In Up in the Air, George Clooney's character got to drink champagne with the pilot of the plane when he hit 10 million miles. Naturally, that never happens in real life. But the pursuit of miles are important because we're all trained to chase after something that's "free." Nothing ever is free.
After reading travel blogs for years, I've seen countless strategies and techniques for maximizing miles and all sorts of shortcuts. They still matter, and are still good for something.
The biggest way to earn miles is by flying. Unless you're flying a few times a year, earning miles might be rather pointless because you'll accumulate them slower than the rewards will increase.
So, here are my quick tips on frequent flier miles:
- Stick with one airline/alliance. United's got StarAlliance, and American has OneWorld. Fly them if it makes sense. If it's twice the cost to get your precious miles, then there's no real need.
- Earn Status. Once you make United's Premier or American AAdvantage Gold, you get mile bonuses. But that also requires you to fly 25,000 miles a year. Unless you're traveling for work, this might be difficult.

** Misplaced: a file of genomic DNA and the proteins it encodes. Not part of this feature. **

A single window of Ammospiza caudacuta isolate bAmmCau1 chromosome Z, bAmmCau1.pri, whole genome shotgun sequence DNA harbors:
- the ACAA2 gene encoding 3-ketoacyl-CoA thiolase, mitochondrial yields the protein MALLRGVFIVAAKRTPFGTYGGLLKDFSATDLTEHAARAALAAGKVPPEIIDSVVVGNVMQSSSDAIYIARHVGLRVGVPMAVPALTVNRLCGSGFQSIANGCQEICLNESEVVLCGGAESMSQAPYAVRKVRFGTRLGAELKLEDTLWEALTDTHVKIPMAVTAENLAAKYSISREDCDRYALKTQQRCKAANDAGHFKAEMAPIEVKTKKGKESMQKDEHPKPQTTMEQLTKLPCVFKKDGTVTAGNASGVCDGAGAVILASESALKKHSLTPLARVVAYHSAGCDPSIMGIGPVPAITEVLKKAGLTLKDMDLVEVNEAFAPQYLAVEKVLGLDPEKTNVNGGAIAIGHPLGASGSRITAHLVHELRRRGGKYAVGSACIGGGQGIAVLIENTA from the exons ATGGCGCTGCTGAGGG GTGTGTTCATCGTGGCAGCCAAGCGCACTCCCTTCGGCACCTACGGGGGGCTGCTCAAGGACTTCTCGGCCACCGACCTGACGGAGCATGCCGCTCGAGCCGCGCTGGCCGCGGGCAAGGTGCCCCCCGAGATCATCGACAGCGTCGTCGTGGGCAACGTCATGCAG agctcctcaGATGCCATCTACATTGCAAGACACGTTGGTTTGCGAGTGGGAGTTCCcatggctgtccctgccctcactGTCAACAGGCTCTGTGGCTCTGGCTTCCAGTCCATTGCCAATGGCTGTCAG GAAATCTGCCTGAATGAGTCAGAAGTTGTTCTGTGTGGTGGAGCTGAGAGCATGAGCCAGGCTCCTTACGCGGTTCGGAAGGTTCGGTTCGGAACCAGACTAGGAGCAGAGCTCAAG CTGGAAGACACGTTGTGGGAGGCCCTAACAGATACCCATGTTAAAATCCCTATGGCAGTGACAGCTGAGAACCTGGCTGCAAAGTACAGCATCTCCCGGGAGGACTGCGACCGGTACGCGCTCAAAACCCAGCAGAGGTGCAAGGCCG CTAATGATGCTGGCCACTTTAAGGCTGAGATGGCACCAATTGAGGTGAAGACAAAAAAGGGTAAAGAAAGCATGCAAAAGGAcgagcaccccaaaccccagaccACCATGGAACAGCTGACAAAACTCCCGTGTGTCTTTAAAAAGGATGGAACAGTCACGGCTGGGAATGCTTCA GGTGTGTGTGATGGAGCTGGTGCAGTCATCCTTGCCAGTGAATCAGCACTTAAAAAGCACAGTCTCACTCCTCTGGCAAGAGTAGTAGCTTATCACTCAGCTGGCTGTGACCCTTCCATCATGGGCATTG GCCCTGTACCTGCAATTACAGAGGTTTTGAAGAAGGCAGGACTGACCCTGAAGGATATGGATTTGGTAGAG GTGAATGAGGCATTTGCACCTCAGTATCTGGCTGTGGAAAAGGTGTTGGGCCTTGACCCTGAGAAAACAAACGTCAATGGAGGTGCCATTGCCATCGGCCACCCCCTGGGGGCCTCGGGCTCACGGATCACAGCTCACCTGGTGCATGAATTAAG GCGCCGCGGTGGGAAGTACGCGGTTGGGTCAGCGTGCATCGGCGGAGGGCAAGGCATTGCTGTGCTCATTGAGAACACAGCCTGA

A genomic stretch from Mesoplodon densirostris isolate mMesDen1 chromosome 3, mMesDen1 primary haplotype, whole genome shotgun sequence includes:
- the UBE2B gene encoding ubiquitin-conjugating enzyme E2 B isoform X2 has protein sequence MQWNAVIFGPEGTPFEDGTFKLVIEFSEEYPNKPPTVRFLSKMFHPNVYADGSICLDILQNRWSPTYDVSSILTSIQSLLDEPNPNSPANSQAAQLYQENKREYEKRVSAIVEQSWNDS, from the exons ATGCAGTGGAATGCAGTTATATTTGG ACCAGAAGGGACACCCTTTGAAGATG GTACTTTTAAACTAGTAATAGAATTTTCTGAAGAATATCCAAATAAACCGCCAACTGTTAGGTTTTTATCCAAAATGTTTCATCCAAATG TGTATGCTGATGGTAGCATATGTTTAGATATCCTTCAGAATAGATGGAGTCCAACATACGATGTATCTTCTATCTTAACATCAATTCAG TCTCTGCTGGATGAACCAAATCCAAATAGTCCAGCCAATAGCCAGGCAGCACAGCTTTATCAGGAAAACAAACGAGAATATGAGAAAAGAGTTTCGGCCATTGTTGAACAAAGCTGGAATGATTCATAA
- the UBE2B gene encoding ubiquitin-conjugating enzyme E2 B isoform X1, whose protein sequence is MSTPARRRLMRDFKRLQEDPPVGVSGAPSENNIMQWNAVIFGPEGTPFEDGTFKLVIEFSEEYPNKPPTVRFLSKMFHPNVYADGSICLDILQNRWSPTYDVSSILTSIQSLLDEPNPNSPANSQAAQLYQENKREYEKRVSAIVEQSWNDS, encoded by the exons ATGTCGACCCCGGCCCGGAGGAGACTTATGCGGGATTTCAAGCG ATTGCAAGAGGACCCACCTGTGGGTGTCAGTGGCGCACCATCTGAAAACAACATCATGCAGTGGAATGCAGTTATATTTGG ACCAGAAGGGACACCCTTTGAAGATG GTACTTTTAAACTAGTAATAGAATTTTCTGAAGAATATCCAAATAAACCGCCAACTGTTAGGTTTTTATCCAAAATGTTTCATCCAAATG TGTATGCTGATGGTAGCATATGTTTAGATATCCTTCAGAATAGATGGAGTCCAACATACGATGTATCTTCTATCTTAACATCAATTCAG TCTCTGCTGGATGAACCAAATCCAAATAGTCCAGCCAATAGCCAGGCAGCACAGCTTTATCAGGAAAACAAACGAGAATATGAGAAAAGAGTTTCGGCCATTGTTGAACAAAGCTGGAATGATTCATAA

- Set a goal. Why do you want to use miles? Where do you want to go? Do you want just a free domestic flight? To go in style in first class somewhere?
- If you're going to get a credit card, get your airline's mileage card. The downside is that they have higher APR's and annual fees that suck. But most of the time they offer an insane amount of miles for joining - 25k to 30k. There's also the American Express Starwood Card, which allows you to take your Starwood Hotel points (Sheraton, W, Westin, etc) and transfer them at 1:1 to nearly 30 airlines.
- Pace yourself. It'll take a while to get to your goal.
- Look at alternate programs. Rewards Network gives you extra miles for dining at restaurants/bars.
So I ask you - where do you want to escape to?
Filed under: Mileage programs